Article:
Catholic Diocese of Spokane, Washington



From the

Official News Magazine of the Diocese of Spokane

Deacon Eric Meisfjord, Editor
P.O. Box 48, Spokane WA 99210
(509) 358-7340; FAX: (509) 358-7302


Editorial: Yes, we can choose – and do

by Deacon Eric Meisfjord, Editor, Inland Register

(From the Oct. 2, 2003 edition of the Inland Register)

It can be pretty easy to slip through life. We’re all tempted to take the path of least resistance. When asked, “Why did you do that?” we could be tempted to reply, “It seemed like a good idea at the time.” For good or ill, as events turned out, it seemed like a good idea at the time.

According to Socrates, the unexamined life is not worth living. That’s a little strong. But I would suggest that all of us have a responsibility – a serious responsibility – to examine our lives, to break down our lives into their various parts and ask ourselves how we’re doing – and what we’re doing, in terms of our relationship with God, with one another, and our use of God’s gifts.

In a broad sense, how we live our lives is a matter of stewardship. Each of us has gifts. From the breath we take without thinking, to the way we speak to the teller at the bank, to the TV shows in which we invest our time. Everything we have, everything we are, is a gift – a gift from God. The value of each of us as a human being, the value of our gifts, isn’t weighted by God. Each of us is precious in God’s sight; each of us is unique; each of us is made in God’s image and likeness. The judgment comes from our choices: How do we use the gifts God has given us?

Whether we know it or not, that’s a decision we make every instant of every day. Some choices are more obvious than others: Do we go out for lunch, or do we write an extra check to an organization in need (and yes, they really are legion)? Do we bunch closer to the other cars on the freeway, lest anyone cut us off and get to the off-ramp before we do, or do we drive with a little compassion, a little forgiveness for the mistakes and misjudgments of others? Do we skip fast food in the car and instead find the time (and, yes, the energy) to fix a simple meal to eat as a family?

Each of us is gifted. Each of us is gifted uniquely. God blesses each and every one of us with various combinations of abilities and weaknesses. It’s how we use those abilities, how we overcome the challenges of our weaknesses, that makes the difference. That difference is made all day long, as we move through the day.

Some choices we make are more important than others. Other choices seem trivial, but have enormous consequences further down the road – the old analogy of a grain of sand making a stopwatch very unhappy.

But the choices are ours, nevertheless.

No one can control every aspect of life. What we can control is our motivation for making our choices. Making conscious efforts to live lives that bring us closer together as a community of faith, closer together as followers of Christ.

God gives us lives filled with choices – choosing life, choosing good, choosing right. Thinking about what we do, why we do it. Thinking about our lives. How we live those lives.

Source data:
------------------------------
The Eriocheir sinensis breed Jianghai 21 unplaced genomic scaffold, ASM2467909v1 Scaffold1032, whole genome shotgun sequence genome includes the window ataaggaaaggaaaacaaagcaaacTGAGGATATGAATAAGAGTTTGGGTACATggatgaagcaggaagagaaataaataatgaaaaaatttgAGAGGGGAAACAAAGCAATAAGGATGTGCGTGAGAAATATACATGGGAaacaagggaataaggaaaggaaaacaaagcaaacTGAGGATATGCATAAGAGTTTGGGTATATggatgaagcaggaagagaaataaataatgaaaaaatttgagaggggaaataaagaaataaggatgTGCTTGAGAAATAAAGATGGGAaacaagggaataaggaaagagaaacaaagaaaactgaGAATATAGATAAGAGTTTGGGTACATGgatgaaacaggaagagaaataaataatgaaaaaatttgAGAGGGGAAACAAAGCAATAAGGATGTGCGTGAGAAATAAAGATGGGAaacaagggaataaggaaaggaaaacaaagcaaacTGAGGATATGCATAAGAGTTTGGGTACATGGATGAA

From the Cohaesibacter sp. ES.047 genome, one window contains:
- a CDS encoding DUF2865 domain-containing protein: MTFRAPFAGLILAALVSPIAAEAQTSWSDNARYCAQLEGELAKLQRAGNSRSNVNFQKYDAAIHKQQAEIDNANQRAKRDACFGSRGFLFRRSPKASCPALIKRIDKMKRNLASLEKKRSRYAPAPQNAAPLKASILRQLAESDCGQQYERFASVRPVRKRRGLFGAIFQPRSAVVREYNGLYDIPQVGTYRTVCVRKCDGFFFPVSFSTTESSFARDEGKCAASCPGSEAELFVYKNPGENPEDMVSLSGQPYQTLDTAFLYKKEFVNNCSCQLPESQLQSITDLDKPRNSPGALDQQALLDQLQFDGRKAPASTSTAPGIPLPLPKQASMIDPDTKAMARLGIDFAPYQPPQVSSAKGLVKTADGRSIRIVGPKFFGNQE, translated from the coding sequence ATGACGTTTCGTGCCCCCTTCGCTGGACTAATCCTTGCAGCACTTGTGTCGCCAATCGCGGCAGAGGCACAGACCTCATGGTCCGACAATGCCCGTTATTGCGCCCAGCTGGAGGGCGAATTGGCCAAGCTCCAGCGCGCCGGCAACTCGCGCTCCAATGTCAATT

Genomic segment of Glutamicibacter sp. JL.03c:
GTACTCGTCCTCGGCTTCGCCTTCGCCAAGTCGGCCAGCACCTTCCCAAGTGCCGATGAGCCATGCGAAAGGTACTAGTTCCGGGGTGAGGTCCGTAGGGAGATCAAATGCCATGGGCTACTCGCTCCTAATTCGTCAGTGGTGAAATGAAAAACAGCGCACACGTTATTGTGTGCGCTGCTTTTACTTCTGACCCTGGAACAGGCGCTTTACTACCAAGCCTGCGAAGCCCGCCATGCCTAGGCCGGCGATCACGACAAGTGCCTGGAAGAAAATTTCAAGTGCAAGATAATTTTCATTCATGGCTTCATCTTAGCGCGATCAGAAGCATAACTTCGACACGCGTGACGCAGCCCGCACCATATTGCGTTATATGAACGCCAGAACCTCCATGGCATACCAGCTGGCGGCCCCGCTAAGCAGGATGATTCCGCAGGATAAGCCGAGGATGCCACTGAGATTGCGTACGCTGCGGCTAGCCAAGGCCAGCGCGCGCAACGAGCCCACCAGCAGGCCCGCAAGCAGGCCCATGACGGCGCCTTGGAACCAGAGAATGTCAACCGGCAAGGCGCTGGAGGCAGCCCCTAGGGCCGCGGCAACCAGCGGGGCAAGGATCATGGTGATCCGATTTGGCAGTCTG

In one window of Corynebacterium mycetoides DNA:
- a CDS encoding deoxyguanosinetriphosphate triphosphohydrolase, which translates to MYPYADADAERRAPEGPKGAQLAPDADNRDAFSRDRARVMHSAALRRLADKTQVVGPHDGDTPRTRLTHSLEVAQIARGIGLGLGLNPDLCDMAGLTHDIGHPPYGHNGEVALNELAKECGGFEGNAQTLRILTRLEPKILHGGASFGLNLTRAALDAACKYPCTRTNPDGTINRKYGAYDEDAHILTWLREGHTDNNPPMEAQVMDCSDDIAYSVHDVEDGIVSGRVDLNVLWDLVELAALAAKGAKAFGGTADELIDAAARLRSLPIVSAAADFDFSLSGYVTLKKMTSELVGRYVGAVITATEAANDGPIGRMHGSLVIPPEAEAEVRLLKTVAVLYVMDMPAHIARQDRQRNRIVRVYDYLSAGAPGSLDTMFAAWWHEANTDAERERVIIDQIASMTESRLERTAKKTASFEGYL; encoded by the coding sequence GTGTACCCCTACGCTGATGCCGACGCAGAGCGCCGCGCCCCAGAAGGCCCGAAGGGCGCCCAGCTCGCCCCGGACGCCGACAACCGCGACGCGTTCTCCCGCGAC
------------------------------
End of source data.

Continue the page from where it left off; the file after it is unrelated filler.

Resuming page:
There are so many other voices out there, calling to us. It’s easy to be confused, easy to drift. And we Americans have notoriously short attention spans.

In October, we Catholics celebrate life – October is designated as Respect Life month. We are asked to choose life – to respect human life in all its forms, in all its diversity, in all of its stages. All of its manifestations. That means joy, but it also means pain.

In the Spokane Diocese, Bishop Skylstad is asking all of us to help heal and reconcile the Catholic community and the community at large, as society in general, and the Church in particular, wrestles with the scandal of child sexual abuse. To help address this agonizing situation, he has asked priests and deacons to preach on the subject the weekend of Oct. 4-5 – Respect Life Sunday and its vigil Mass on Saturday. Materials are being distributed to the parishes, helping inform all of us of what has been done, what is being done, what can be done in the future. The bishop asks the entire community of faith to help him bring about a sense of healing, of reconciliation, of hope-filled dedication.

It is a call to choice: that as a people of faith, we choose to continually re-examine ourselves – as individuals, as a Church. It is not a call born of cynicism, or of despair. It is a call infused with hope, and faith, and charity, grounded in a belief in God’s gifts to each of us – as individuals, as Church. It is a call to face with courage a situation that might tempt us to despair.

We all have choices in life. We all have choices of life. We can choose anger and rage and frustration. We can choose education, and cooperation, and dedication. We can reject, or we can overcome.

We can think – and we must. We can examine – and we must. We can choose. And we must. We must choose hope, and healing. We must choose life.


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